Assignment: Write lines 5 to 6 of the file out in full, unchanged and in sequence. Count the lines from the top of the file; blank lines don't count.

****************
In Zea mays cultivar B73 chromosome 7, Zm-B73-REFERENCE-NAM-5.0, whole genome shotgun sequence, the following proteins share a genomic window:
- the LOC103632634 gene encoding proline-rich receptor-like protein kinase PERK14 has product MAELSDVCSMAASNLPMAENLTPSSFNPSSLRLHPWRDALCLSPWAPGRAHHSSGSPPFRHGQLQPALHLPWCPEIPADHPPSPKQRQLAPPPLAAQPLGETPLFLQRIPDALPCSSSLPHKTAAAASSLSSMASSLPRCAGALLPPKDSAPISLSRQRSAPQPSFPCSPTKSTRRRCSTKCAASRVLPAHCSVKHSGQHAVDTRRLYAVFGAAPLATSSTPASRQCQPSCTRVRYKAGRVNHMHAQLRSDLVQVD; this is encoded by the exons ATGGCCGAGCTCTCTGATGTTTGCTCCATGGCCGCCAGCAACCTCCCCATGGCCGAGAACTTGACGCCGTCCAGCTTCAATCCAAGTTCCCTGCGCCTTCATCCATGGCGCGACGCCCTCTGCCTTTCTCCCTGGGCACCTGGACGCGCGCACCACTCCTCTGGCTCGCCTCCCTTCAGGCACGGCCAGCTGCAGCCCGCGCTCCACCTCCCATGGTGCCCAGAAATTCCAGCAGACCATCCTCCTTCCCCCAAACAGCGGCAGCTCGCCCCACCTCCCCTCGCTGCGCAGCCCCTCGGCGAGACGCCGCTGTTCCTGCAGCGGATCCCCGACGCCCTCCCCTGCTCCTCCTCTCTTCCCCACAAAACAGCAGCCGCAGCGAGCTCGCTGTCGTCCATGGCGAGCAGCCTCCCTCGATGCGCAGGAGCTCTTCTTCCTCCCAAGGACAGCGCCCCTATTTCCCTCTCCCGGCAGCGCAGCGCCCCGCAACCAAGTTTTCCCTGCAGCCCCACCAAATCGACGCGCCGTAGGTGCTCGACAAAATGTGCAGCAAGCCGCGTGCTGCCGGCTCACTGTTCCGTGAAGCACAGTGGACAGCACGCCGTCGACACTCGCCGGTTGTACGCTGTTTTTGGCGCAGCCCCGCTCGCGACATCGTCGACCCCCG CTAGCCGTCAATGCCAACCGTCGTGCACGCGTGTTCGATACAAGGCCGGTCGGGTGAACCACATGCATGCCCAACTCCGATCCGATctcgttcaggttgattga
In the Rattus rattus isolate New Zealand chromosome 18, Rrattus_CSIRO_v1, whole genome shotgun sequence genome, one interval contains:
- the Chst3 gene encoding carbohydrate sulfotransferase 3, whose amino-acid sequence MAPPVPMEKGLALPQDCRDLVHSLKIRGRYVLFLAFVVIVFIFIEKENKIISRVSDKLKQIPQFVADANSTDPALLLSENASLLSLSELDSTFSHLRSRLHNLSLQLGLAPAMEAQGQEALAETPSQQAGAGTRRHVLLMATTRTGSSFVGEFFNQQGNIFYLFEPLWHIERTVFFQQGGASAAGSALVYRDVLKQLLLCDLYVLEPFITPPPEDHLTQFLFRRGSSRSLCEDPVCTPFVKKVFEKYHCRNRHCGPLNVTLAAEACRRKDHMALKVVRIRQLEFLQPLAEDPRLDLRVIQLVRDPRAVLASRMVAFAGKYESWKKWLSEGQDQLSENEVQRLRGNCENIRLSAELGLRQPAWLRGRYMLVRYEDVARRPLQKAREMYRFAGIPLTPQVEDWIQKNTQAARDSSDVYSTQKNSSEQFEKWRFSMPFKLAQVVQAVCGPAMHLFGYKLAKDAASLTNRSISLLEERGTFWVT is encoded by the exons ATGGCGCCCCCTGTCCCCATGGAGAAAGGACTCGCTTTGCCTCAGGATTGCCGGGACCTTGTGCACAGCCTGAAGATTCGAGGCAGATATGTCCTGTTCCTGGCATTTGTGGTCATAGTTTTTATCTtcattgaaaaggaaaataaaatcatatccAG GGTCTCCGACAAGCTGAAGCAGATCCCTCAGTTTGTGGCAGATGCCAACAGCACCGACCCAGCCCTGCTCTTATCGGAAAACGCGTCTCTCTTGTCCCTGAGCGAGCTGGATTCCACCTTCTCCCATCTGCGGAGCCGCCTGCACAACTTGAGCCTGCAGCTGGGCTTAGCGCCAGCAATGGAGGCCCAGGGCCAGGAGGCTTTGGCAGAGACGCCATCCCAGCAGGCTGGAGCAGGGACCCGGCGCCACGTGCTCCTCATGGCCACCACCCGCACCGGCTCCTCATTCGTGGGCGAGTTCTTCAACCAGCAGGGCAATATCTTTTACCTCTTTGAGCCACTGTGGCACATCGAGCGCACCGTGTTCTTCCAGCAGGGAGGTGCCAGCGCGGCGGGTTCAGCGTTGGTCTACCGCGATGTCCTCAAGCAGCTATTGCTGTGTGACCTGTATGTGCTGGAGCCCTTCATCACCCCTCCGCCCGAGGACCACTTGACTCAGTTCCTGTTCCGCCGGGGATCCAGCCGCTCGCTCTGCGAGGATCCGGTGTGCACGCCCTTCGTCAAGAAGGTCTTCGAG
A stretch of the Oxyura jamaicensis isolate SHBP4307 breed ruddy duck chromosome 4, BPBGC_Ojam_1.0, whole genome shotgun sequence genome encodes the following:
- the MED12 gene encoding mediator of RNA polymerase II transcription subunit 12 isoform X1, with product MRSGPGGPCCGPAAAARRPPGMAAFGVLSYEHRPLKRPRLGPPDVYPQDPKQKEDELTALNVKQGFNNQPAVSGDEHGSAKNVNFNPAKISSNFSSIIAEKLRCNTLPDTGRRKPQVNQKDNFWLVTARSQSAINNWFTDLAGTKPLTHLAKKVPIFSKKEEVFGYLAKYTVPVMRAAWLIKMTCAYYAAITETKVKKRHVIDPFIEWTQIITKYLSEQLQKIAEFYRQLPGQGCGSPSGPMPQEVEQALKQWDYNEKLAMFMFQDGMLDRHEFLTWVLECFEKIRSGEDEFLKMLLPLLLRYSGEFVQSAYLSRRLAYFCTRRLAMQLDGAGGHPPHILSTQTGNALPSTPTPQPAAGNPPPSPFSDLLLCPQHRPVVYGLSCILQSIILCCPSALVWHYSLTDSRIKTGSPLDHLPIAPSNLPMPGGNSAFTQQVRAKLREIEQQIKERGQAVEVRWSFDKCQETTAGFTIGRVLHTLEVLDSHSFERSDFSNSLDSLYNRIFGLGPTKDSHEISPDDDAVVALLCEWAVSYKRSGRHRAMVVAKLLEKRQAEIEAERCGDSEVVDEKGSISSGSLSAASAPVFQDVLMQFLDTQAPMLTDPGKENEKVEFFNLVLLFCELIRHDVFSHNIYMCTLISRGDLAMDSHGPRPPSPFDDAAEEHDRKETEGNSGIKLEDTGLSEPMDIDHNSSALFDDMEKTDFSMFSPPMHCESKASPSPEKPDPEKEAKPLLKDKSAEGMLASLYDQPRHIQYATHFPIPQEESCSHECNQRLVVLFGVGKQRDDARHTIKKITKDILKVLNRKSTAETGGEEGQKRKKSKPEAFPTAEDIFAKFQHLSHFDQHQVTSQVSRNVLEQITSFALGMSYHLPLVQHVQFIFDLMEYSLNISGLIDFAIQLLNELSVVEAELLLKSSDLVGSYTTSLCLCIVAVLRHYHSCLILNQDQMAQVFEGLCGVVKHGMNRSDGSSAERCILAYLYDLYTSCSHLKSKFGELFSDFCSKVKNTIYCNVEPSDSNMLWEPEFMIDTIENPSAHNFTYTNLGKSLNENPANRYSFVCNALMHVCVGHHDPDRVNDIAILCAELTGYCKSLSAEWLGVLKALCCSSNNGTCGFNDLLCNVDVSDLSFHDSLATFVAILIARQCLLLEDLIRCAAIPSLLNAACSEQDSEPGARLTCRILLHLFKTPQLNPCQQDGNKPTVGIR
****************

A stretch of the Oxyura jamaicensis isolate SHBP4307 breed ruddy duck chromosome 4, BPBGC_Ojam_1.0, whole genome shotgun sequence genome encodes the following:
- the MED12 gene encoding mediator of RNA polymerase II transcription subunit 12 isoform X1, with product MRSGPGGPCCGPAAAARRPPGMAAFGVLSYEHRPLKRPRLGPPDVYPQDPKQKEDELTALNVKQGFNNQPAVSGDEHGSAKNVNFNPAKISSNFSSIIAEKLRCNTLPDTGRRKPQVNQKDNFWLVTARSQSAINNWFTDLAGTKPLTHLAKKVPIFSKKEEVFGYLAKYTVPVMRAAWLIKMTCAYYAAITETKVKKRHVIDPFIEWTQIITKYLSEQLQKIAEFYRQLPGQGCGSPSGPMPQEVEQALKQWDYNEKLAMFMFQDGMLDRHEFLTWVLECFEKIRSGEDEFLKMLLPLLLRYSGEFVQSAYLSRRLAYFCTRRLAMQLDGAGGHPPHILSTQTGNALPSTPTPQPAAGNPPPSPFSDLLLCPQHRPVVYGLSCILQSIILCCPSALVWHYSLTDSRIKTGSPLDHLPIAPSNLPMPGGNSAFTQQVRAKLREIEQQIKERGQAVEVRWSFDKCQETTAGFTIGRVLHTLEVLDSHSFERSDFSNSLDSLYNRIFGLGPTKDSHEISPDDDAVVALLCEWAVSYKRSGRHRAMVVAKLLEKRQAEIEAERCGDSEVVDEKGSISSGSLSAASAPVFQDVLMQFLDTQAPMLTDPGKENEKVEFFNLVLLFCELIRHDVFSHNIYMCTLISRGDLAMDSHGPRPPSPFDDAAEEHDRKETEGNSGIKLEDTGLSEPMDIDHNSSALFDDMEKTDFSMFSPPMHCESKASPSPEKPDPEKEAKPLLKDKSAEGMLASLYDQPRHIQYATHFPIPQEESCSHECNQRLVVLFGVGKQRDDARHTIKKITKDILKVLNRKSTAETGGEEGQKRKKSKPEAFPTAEDIFAKFQHLSHFDQHQVTSQVSRNVLEQITSFALGMSYHLPLVQHVQFIFDLMEYSLNISGLIDFAIQLLNELSVVEAELLLKSSDLVGSYTTSLCLCIVAVLRHYHSCLILNQDQMAQVFEGLCGVVKHGMNRSDGSSAERCILAYLYDLYTSCSHLKSKFGELFSDFCSKVKNTIYCNVEPSDSNMLWEPEFMIDTIENPSAHNFTYTNLGKSLNENPANRYSFVCNALMHVCVGHHDPDRVNDIAILCAELTGYCKSLSAEWLGVLKALCCSSNNGTCGFNDLLCNVDVSDLSFHDSLATFVAILIARQCLLLEDLIRCAAIPSLLNAACSEQDSEPGARLTCRILLHLFKTPQLNPCQQDGNKPTVGIR